Friday, June 18 2004

Where have all the FoundViews gone?

Someone forwarded the story of the “lone Chernobyl motorcyclist” to Steven Den Beste, which naturally resulted in a lengthy and interesting article that has very little to do with Chernobyl, motorcycles, or the common Internet tendency to share wonderful, unlikely things with everyone you know.

I’m going to go in a different direction.

When I first saw the story, I thought her claimed actions were less interesting than the reactions people had to them. Geeks everywhere embraced her, for her coolness, her hotness, and in many cases, the politics they projected into her pictures.

When she was exposed as a fraud (something which is strongly supported by her decision to subsequently alter the claims on her site), the reactions were even more interesting. It seemed to be a pretty even split between “how dare you destroy this wonderful story!”, “oh, c’mon, why would she want to fake something like this?”, and “she’s got a husband? dammit!”.

Which is a long-winded way of leading up to what I really want to talk about, the short-lived artistic movement known as FoundView. The official web site seems to have disappeared several years ago, but it’s left its legacy (and its slogan) on a number of photography sites (1, 2, 3, chosen for their Google page rank, not necessarily on the basis of their merit), mostly ones devoted to nature and wildlife.

There’s also an archived thread on photo.net from six years ago, in which I attempted to pin down the movement’s creator and supporters on just what it meant, in terms understandable to the alleged audience. I was, shall we say, less than completely successful. In fact, my first attempt was deleted by the moderator, an enthusiastic convert who found no merit in debating the issue.

FoundView, as originally articulated, was an attempt to draw a line in the sand and say that photographs on one side were accurate depictions of reality, and that ones on the other side were, at the very least, possibly deceptive. The presence of the FoundView mark on a photo was intended as an assurance to the viewer that the photograph was in some way true.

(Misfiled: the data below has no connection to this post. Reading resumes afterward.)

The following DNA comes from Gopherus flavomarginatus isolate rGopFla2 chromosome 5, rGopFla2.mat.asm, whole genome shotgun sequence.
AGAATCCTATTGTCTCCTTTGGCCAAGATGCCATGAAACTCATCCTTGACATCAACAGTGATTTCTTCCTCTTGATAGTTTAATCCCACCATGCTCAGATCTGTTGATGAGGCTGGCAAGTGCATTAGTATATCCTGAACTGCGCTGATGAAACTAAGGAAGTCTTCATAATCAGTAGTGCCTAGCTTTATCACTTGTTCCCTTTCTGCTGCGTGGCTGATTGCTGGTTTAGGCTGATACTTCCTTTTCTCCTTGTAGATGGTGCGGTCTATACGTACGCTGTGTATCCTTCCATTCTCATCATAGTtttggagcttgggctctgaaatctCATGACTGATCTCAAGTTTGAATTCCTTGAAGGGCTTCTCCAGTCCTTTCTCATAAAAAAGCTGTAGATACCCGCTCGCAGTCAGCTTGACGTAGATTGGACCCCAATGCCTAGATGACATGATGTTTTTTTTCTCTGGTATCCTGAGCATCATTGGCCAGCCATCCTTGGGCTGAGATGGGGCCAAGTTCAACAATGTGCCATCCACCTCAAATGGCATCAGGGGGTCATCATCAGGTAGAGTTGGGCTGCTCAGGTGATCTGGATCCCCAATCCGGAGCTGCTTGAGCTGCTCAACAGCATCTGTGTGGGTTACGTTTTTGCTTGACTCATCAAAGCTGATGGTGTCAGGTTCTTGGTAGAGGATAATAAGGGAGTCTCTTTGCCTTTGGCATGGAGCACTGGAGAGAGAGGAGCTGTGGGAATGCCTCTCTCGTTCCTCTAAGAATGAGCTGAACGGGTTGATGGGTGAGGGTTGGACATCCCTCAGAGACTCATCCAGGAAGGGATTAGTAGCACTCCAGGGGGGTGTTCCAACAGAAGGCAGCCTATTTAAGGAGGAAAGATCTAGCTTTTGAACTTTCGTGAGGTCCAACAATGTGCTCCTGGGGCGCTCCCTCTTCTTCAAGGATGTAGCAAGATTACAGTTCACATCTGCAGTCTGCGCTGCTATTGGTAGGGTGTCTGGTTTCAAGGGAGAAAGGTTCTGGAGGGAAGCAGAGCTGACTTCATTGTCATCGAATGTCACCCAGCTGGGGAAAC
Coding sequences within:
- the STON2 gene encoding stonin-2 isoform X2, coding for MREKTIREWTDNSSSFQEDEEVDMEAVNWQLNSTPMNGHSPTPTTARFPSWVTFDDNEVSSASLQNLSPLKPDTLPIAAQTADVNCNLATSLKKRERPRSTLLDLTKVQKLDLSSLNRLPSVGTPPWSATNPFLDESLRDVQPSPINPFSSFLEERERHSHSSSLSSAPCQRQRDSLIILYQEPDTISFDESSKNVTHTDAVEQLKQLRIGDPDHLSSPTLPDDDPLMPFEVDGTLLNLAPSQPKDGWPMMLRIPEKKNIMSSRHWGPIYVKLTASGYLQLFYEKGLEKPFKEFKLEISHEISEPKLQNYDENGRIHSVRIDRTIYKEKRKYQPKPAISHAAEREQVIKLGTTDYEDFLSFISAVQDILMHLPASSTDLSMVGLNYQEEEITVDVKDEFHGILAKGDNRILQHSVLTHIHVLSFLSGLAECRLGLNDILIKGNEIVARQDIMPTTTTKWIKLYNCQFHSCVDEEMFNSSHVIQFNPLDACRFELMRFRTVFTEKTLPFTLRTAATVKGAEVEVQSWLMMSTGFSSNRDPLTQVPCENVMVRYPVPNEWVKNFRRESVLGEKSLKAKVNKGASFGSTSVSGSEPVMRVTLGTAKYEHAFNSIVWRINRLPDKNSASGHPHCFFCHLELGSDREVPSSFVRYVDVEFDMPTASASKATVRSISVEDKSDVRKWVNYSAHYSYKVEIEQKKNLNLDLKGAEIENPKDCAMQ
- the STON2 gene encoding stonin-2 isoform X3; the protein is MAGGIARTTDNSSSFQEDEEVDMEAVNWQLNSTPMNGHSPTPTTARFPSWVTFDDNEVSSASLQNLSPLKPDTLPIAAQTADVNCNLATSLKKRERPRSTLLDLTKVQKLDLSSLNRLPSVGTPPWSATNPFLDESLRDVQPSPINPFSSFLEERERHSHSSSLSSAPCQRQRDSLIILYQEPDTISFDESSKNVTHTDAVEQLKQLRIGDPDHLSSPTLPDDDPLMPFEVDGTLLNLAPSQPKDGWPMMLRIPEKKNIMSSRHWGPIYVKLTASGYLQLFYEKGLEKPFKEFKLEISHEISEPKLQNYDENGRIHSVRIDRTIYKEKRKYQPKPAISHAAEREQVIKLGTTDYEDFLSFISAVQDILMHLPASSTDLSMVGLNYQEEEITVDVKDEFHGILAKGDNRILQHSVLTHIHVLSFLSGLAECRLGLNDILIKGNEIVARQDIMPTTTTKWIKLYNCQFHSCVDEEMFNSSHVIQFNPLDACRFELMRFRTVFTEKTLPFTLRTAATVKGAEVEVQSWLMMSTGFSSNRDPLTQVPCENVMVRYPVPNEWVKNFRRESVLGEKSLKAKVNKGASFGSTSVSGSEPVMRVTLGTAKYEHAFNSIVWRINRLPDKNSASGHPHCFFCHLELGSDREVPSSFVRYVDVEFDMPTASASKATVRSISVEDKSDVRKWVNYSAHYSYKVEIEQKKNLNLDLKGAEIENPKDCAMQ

Except that it wasn’t. Stripped of the fancy language, it was obvious that Micah’s motivation was an opposition to digital manipulation of images, whether or not the results accurately represented the scene photographed. There’s nothing wrong with hating the power of Photoshop, but if that’s what you’re doing, just say so.

Even more deceptive was his choice of the name for his movement, which attempted to co-opt the common photographic term found view, which I’d define as “photographing a scene exactly as you found it, without changing any of the elements before recording them.” A found view is an exercise in composition, creating meaning in a photograph by the selection of elements and the emphasis of their existing relationship. A Playboy centerfold is most definitely not a found view.

It is, however, a FoundView, because this philosophy was about presenting a final image that faithfully recreated the scene at the moment the shutter was opened, regardless of how that scene came to be. The model really existed, she really stood in that position on that set, and, thanks to an army of stylists, she really did look like that at the moment that the photographer took the picture. The picture was retouched, of course, and these days that means Photoshop, but the core of FoundView, as stated by Micah, was:

“The FoundView checkmark guarantees that a given photograph depicts only the forms and shapes that were seen at the scene when the picture was taken… Believing that the viewer has a right to know when forms and shapes in a photograph have been altered, FoundView provides a simple way for photographers to voluntarily label their own photographs accordingly. The FoundView checkmark signifies that post-shutter manipulation, if any, was limited to tonal variations and that no one involved in producing a FoundView photograph moved, added, deleted (except by cropping), or otherwise altered the forms and shapes in that photograph.”